The Oscar Code Cracked (Today’s Most Popular)

Oscars A UCLA-Harvard study revealed the strongest predictors for Oscar nominations. After a careful analysis of nearly 20,000 film, they discovered who has the best chances, and apparently the odds are strongly in favor of dramas, female performers, and big distributors.

"The odds of being nominated for an Academy Award are so much greater for performers who appear in dramas that — at least this time of year — it really pays to be a drama queen," said Gabriel Rossman, one of the study's two authors and an assistant professor of sociology at UCLA.

To a lesser degree, it helps to have a major film distributor, prior nominations, a top spot in the pecking order of past movie credits, fewer films competing, and good collaborators. Also, it certainly doesn't hurt to be a woman, which the study’s authors claim will double your chances.

"A performer's odds of being nominated are largely set before the cameras even start rolling, back when the script was bought, the director was signed and the film was cast," said Nicole Esparza, the study's lead author and a Robert Wood Johnson Scholar in Health Policy Research at Harvard University. "It's surprising how many variables other than a performer's talent play a role in determining who gets nominated."

The 80th Academy Awards nominations are scheduled to be announced at 5:30 a.m. on Tuesday at the Academy's Samuel Goldwyn Theater in Beverly Hills.

"In the entertainment industry, there's long been a sense that the nomination process prefers dramas, but I don't think anybody is aware of the magnitude of the effect," Rossman said.

The second strongest predictor of a nomination proved to be the number of films screened in any given year.

"It's better to be nominated in a year when fewer films were screened, because there's less competition come awards time," Rossman said.

Actresses, meanwhile, proved more than twice as likely to be nominated as actors for any given performance, making being female the study's third strongest predictor of a nomination overall. But it’s not that judges favor women, it’s just that there are a lot more men in film.

"At least in this case, being underrepresented on the job works in women's favor," said Esparza. "Because there are fewer female than male performers in films, and both are eligible for the same number of awards, actresses stand a better chance of being nominated than actors. It's a simple matter of arithmetic, but as far as I know, nobody has ever raised the point."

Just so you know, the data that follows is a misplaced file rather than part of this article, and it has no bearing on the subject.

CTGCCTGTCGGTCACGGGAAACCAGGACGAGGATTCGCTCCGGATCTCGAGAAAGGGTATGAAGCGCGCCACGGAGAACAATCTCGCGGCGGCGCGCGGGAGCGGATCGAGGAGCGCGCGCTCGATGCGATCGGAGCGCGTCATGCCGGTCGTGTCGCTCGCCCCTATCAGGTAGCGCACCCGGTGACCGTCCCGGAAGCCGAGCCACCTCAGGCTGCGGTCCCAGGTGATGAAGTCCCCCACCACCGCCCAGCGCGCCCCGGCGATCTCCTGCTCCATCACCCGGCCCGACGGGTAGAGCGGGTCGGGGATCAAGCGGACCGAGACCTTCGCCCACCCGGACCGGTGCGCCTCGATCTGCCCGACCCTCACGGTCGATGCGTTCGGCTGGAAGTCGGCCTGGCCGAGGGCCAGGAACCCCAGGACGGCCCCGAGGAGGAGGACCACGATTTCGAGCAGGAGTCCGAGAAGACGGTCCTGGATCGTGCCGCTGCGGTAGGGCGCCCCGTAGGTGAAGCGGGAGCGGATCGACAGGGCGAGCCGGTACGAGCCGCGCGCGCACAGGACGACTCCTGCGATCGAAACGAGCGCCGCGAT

Also, the higher a performer ranked in past movie credits, the more likely he or she was to be nominated. A history of high rankings in the movie-credit pecking order more than doubled the odds of a nomination, making pecking order in past credits the fourth strongest predictor, the researchers found.

"It turns out the performers with enough clout and respect from their peers to push themselves to the top of the credits also have enough clout and respect from their peers to be nominated for Oscars," Rossman noted.

Having a major distributor also provided a boost. As well as having been nominated for an Oscar in the past.

"This is an instance of what sociologists call the 'Matthew Effect,' after Matthew 25:29, in which Jesus says, 'For to everyone who has, more will be given and he will grow rich,'" Esparza said. "Just as the rich tend to get richer and popular Web sites get even more traffic, so do honors seem to pile onto those who have already been honored, be they scientists or movie stars."

Surprisingly though, they found that industry ties had little influence on the nominations. Performers who had worked over the years with a wide array of Academy members were no more likely to earn a nod than those with fewer industry ties. This was even the case, the researcher found, during the height of the studio system, when studio heads allegedly ordered talent to vote in blocks for other studio talent.

"In all kinds of walks of life, conventional wisdom holds that it's not what you do but who you know," Esparza said. "And Hollywood may be no different, except when it comes to Academy Award nominations. Surprisingly, who you know doesn't make or break you at nomination time."

The Daily Galaxy via EurekaAlert!


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